5. Onion

onion field
Image Credit: Couleur, Pixabay
Benefits: repels pests and improves flavor

The vertically growing onion is a great friend for your cauliflower because it won’t compete for space, but that’s not the only reason. Like its relative garlic, onion also has a distinctly pungent odor that garden pests hate.

A common garden myth says that cauliflower grown near onions tastes better, but nobody knows if it’s true or not. Onion requires fewer nutrients than greedy cauliflower too, so that makes it a natural companion plant.


6. Marigold

marigold plants
Image Credit: Couleur, Pixabay
Benefits: acts as a trap crop, repels mammals, and attracts pollinators

Marigold has a very strong smell that garden pests love. Destructive nematodes, aphids, and caterpillars alike will ignore your cauliflower and flock to your marigold patch. Pollinators like bees love marigolds too, which is always a great bonus.

Lastly, the spicy, pungent odor of marigolds is hated by rabbits, voles, and most mammals that might lurk nearby. Plant some around the edges of your vegetable garden to deter them in the future.


7. Nasturtium

nasturtium plant
Image Credit: AKuptsova, Pixabay
Benefits: attracts pollinators, shades out weeds, acts as a trap crop

Also known as a tasty summer garnish, nasturtium can be grown for its numerous garden-related benefits too. It grows vertically and shades out weeds in the garden and doesn’t compete with space-hogging cauliflower plants.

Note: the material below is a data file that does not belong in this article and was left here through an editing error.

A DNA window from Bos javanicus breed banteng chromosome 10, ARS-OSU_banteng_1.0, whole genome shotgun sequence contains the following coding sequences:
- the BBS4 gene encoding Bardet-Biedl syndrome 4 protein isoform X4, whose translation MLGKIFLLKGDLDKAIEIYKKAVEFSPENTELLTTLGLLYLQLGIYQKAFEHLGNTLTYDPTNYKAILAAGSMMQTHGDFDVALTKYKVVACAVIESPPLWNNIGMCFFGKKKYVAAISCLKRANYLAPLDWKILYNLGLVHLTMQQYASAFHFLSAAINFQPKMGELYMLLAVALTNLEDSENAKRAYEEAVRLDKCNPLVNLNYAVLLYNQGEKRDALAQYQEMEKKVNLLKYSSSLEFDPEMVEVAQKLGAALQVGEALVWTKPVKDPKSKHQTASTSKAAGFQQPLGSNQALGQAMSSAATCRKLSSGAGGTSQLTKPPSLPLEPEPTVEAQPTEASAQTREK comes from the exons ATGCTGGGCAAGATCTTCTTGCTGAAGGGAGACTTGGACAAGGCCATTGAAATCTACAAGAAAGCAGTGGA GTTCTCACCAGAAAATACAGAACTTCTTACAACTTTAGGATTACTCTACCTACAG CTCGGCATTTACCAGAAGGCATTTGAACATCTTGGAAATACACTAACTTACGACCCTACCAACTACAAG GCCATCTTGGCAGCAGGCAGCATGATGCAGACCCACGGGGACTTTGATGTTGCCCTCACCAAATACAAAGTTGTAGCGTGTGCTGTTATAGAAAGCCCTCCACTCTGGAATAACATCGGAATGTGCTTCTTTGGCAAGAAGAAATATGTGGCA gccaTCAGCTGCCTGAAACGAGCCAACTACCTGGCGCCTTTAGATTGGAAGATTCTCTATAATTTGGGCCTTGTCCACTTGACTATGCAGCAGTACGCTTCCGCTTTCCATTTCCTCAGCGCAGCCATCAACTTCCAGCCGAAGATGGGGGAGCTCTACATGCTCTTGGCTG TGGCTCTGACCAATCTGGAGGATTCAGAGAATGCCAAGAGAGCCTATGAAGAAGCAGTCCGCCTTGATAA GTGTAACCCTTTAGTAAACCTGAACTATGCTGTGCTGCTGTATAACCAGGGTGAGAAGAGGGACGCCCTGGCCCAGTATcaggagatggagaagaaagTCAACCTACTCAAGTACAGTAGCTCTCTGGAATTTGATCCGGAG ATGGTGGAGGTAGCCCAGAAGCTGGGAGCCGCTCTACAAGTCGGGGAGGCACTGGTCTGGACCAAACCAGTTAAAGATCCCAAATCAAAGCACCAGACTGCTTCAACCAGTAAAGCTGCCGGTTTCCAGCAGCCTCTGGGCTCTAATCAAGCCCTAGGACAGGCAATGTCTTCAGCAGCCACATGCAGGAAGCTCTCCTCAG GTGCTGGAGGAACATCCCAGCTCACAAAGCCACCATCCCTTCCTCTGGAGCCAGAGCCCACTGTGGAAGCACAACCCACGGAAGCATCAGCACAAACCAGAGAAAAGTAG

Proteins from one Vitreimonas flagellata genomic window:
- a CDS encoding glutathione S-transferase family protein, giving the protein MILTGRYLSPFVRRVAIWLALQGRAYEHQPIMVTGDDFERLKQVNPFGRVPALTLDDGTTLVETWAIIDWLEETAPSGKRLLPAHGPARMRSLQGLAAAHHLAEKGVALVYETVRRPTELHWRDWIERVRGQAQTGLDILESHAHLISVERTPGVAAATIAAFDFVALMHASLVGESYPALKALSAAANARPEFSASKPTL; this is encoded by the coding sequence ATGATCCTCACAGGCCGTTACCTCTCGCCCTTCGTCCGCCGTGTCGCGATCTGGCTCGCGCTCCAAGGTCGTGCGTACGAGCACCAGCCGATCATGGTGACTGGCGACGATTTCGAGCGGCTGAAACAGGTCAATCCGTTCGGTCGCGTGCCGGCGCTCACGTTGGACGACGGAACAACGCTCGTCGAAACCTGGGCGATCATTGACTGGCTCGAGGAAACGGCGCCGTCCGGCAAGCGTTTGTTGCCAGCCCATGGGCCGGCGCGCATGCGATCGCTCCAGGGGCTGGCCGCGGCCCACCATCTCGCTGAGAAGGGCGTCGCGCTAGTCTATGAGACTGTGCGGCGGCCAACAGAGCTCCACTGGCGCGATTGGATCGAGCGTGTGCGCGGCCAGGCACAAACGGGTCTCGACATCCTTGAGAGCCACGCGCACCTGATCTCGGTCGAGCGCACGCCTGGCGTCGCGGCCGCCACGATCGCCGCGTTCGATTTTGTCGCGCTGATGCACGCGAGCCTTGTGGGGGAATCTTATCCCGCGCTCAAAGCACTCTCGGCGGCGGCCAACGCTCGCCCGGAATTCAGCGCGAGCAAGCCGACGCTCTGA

The bright yellow blossoms attract pollinators and troublesome pests alike, making it a triple threat. Nasturtium is very easy to grow and doesn’t need a lot of water, unlike cauliflower.


8. Potato

watering sweet potato plant
Image Credit: PromKaz, Shutterstock
Benefits: trap crop

Potatoes have much deeper roots for cauliflowers and don’t compete with cauliflower for nutrients, but that’s not their only use. Potatoes are a favorite of aphids and flea beetles that usually plague cauliflower, so alternate rows of potatoes with rows of cauliflower to repel the buggers from the area.


9. Sage

sage plant in clay pot
Image Credit: beats1, Shutterstock
Benefits: deters pests and attracts pollinators

Known for its lovely, earthy aroma, sage can be harvested before blooming as an herb. If you allow sage to flower, it produces gorgeous blue flowers that attract pollinators like wasps and bees. Specifically, parasitic wasps that prey on aphids and caterpillars that might feast on your cauliflowers. Finally, sage is a great herb to have on hand in the kitchen.


10. Thyme

common thyme plants